A new teacher arrived in 1940, Mr John Austin Osborn, who had been teaching at the Vasse school. He too, was anxious to have the bathroom of the house lined, but his request was refused by the Forests Department as they resolutely maintained that they rented him a ‘standard Forests Department house’. The Department stated that if any improvement was to be made to the bathroom – then all the other houses would have to be done and they were not prepared to do that.
The numbers at the school dwindled and on 17 October 1941 the Education Department instructed Mr Osborn to close the school. There were only five children of school age and when one of these families left, only two children remained. The keys of the school were left with Mr Shedley, a forester, to supervise and protect the building. All furniture and effects were forwarded to the Public Works Department in East Perth by Millars on their rail trucks at a cost of 10/-.
In March of 1945, it was suggested that the school building should be removed. Maybe it could be sold? Negotiations went on for some time, and it was sold to the Forests Department at Harvey on 15 November 1955. The head teacher at Treesville had requested that the building should be used there, but nothing became of it. The parents at Tallanalla had arranged, through the Education Department, to subsidise a bus run so that their children could go to school at Hoffman Mill, as only six houses were occupied in Tallanalla and the Forests Department was finding it difficult to get workers.
The school building was re-erected at the Forests Department site in Harvey and remains in use there. It is impossible to visualise that the Tallanalla township, though small, ever existed. The Forests Department removed all traces of the buildings and have planted the area with trees. A marker by the side of the road is the only sign that this land was once occupied.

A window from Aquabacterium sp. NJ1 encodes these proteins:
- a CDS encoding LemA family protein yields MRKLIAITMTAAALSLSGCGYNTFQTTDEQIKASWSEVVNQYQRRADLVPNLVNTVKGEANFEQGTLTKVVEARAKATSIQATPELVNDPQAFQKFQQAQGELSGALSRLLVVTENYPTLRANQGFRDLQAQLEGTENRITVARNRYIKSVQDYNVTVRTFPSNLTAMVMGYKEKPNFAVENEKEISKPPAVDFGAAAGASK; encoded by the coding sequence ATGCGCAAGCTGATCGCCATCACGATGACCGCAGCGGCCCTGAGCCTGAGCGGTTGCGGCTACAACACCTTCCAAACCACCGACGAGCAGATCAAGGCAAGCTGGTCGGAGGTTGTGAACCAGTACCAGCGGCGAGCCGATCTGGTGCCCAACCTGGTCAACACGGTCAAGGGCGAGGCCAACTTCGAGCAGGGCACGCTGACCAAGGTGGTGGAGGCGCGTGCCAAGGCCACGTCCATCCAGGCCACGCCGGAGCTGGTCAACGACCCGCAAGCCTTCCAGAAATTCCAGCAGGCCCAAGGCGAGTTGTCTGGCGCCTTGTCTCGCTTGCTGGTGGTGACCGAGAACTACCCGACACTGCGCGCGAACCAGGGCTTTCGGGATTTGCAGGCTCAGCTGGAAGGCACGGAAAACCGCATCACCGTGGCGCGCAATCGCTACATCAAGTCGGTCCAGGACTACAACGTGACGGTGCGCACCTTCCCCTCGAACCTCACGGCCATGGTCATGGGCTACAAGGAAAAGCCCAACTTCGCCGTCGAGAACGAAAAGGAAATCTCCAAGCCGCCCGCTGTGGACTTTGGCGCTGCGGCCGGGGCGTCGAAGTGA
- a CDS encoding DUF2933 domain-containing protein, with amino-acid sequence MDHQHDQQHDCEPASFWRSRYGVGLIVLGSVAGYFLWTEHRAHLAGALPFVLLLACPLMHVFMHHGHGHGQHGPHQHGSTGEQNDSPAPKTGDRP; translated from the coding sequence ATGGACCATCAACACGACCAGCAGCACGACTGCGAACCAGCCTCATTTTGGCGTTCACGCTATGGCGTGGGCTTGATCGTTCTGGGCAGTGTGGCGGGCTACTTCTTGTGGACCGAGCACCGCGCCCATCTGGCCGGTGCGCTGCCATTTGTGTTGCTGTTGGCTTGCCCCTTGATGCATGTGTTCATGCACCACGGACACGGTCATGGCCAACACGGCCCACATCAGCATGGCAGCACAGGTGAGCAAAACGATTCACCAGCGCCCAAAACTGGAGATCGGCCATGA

Activity, once again, is going on at Tallanalla as the Worsley Alumina Company works near the site building a part of their conveyor belt for the alumina refinery at Worsley.
Tallanalla School 1936
Frank Hoad (Teacher), Elaine Bond (closest to Teacher), Joyce Bond (at back with bandage on head). Donated by Lilian Garnett née Hoad.
SITE OF TALLANALLA SCHOOL
2nd July 1935— 17th October 1941
Francis Hoad July 1935— December 1940
John Osborn January 1941 —October 1941
Families attending the school: – Balgera, Bond, Collings, Davidson, Denham, Du Plessis, Foy, Hall, Holmes, Johnson, McGrath, Moriarty, Osborn, Papalia, Pennington, Sawyer, Sturrock, Thomas, Wilshusen
Plaque unveiled on 26 October 2003
Directions given for Unveiling 26 October 2003
- Turn off South West Highway at Weir Road, Harvey. (Set odometer at 0)
- This goes past the Weir.
- When you come to gravel, Weir Road becomes Harvey-Quindanning Road.
Landmarks to pass by are:
- 11.3 km – overhead wires
- 13.1 – Stirling Dam 5km sign
- 15.5 – Hoffman Mill to the left
- 19.6 – overhead wires
- 22.1 – Old Tallanalla Road to the right
- 23.3 – Road to the right that goes to Collie. This is not signposted but there are 3 signs on the left hand side of the road. (Harvey- Quindanning Road, Water Catchment Protection Area & Stirling Catchment).
Either park in the area at this corner and walk down the track which has just been cleared or drive your car down the track to the site.